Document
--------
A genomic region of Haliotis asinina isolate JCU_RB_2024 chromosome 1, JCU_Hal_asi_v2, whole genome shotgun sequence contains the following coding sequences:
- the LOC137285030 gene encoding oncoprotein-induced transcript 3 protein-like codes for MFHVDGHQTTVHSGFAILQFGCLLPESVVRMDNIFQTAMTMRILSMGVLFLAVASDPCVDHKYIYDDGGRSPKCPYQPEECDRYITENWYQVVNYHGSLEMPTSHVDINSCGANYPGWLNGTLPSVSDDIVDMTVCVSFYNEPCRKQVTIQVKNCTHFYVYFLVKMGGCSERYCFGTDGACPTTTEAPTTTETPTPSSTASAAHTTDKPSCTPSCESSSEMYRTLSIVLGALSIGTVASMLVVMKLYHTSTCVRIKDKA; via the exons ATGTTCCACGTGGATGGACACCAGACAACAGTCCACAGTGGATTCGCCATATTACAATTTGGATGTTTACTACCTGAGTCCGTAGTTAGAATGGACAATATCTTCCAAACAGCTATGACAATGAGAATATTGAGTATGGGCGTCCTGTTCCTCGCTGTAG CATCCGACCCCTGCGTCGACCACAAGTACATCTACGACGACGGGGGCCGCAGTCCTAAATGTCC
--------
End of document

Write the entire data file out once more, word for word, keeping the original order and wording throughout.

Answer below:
A genomic region of Haliotis asinina isolate JCU_RB_2024 chromosome 1, JCU_Hal_asi_v2, whole genome shotgun sequence contains the following coding sequences:
- the LOC137285030 gene encoding oncoprotein-induced transcript 3 protein-like codes for MFHVDGHQTTVHSGFAILQFGCLLPESVVRMDNIFQTAMTMRILSMGVLFLAVASDPCVDHKYIYDDGGRSPKCPYQPEECDRYITENWYQVVNYHGSLEMPTSHVDINSCGANYPGWLNGTLPSVSDDIVDMTVCVSFYNEPCRKQVTIQVKNCTHFYVYFLVKMGGCSERYCFGTDGACPTTTEAPTTTETPTPSSTASAAHTTDKPSCTPSCESSSEMYRTLSIVLGALSIGTVASMLVVMKLYHTSTCVRIKDKA; via the exons ATGTTCCACGTGGATGGACACCAGACAACAGTCCACAGTGGATTCGCCATATTACAATTTGGATGTTTACTACCTGAGTCCGTAGTTAGAATGGACAATATCTTCCAAACAGCTATGACAATGAGAATATTGAGTATGGGCGTCCTGTTCCTCGCTGTAG CATCCGACCCCTGCGTCGACCACAAGTACATCTACGACGACGGGGGCCGCAGTCCTAAATGTCC